Technical Notes

How Laser Marking Works   

Brief Overview

A laser diode (1) generates laser light that travels down a fiber optic cable (2) and enters the laser head. The laser head (5) which contains an Nd:YVO4 (Vanadate) laser crystal (3), produces intense, short pulses of laser light. These pulses are directed onto the work piece (8) by a pair of computer controlled scanning mirrors (6). A portion of each laser pulse is absorbed by the work piece depending on the properties of the material. When marking, each pulse creates a chemical change in the work piece's surface, producing a smooth visible mark. When engraving, each pulse physically removes material from the work piece (a process known as laser ablation), producing a tiny hole with each pulse.





Full Description

The semiconductor laser diode (1) takes electricity as input and produces laser light as output. The laser diode emits continuous wave (CW) laser light at a wavelength of 808 nm. Since the
output wavelength depends strongly on the diode temperature, the  markers utilize a thermo- electric cooling system which guarantees that the laser head (5) receives stable input. The laser light from the diode travels from the controller through a fiber optic cable (2) to the laser head (5), which is situated inside the marker.
The laser head (5) contains a number of optical elements, most importantly an Nd:YVO4 (Vanadate) laser crystal (3) and a Q-switch (4). The Vanadate crystal absorbs the 808 nm laser light from the diode (1) as input and produces continuous wave (CW) laser light at a wavelength of 1064 nm. The Q-switch (4) converts the CW light from the Vanadate crystal to a stream of light pulses. As a simple analogy, imagine kinking a garden hose for a second and then releasing it. The kink-and-release process is repeated very rapidly. In this manner, a big pulse of water is produced at regular intervals from a steady input stream. A Q-switched, Vanadate laser follows a similar pattern. While the Q-switch (4) is closed, the laser diode (1) fills the Vanadate crystal (3) with energy. When the Q-switch is opened, the stored energy comes out of the crystal as very short, intense pulses of laser light. The Q-switch is capable of opening and closing 1,000 to 70,000 times per second.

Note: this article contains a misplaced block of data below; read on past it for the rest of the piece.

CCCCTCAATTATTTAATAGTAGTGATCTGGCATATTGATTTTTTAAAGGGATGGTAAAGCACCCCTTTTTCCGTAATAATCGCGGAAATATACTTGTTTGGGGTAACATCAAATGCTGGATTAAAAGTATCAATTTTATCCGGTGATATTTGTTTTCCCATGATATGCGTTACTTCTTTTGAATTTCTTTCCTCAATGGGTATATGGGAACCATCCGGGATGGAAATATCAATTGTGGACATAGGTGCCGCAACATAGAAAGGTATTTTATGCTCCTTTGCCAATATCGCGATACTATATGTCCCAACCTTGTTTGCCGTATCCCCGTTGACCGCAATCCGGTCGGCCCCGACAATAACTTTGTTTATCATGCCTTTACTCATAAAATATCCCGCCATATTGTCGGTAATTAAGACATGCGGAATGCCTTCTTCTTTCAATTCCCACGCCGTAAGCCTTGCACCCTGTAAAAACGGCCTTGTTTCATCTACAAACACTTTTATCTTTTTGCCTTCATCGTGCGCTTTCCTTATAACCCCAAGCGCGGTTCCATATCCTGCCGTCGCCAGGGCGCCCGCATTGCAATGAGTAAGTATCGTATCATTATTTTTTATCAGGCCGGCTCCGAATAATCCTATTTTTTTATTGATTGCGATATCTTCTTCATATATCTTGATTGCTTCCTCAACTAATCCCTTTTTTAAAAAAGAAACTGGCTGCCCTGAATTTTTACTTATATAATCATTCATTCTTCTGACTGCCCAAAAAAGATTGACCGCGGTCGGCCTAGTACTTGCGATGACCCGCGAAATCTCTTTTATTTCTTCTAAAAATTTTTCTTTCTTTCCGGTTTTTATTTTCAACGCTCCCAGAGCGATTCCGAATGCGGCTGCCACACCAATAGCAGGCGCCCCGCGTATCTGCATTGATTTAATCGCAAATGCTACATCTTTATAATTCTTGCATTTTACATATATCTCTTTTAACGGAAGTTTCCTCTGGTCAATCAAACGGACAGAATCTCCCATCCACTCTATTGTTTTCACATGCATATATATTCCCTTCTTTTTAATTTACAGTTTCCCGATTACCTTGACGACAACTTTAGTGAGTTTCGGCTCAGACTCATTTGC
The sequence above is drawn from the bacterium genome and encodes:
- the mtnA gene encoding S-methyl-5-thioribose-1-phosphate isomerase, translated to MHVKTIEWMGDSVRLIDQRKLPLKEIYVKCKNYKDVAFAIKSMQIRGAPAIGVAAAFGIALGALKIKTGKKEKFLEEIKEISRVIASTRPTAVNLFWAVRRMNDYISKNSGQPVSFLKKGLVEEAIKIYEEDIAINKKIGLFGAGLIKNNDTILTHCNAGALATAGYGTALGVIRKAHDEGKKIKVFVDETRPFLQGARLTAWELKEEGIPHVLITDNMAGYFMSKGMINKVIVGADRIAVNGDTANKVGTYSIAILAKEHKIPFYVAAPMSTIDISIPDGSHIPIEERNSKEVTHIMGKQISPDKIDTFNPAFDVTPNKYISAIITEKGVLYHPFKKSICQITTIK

The pulses of laser light that emerge from the laser head (5) are directed to a pair of scanning mirrors (6). The mirrors are rapidly tilted using galvo-scanners. Software running on a desktop or a laptop computer controls the motion of the mirrors, directing each pulse to the proper location on the work piece (8).
The laser pulses that leave the scanning mirrors (6) pass through a specially designed lens (7), known as an F-Theta lens, which focuses them onto the work piece (8). The F-Theta lens is the final component of the marking system; it is specially designed to produce a flat, tightly focused  image on the work piece, typically less than 40 microns (less than 2/1000ths of an inch) across. In this manner, a high resolution mark is obtained. Additionally, by squeezing the energy contained in each pulse into the smallest possible spot, the marking/engraving capability of each pulse is amplified, increasing both the quality and speed of the marking process.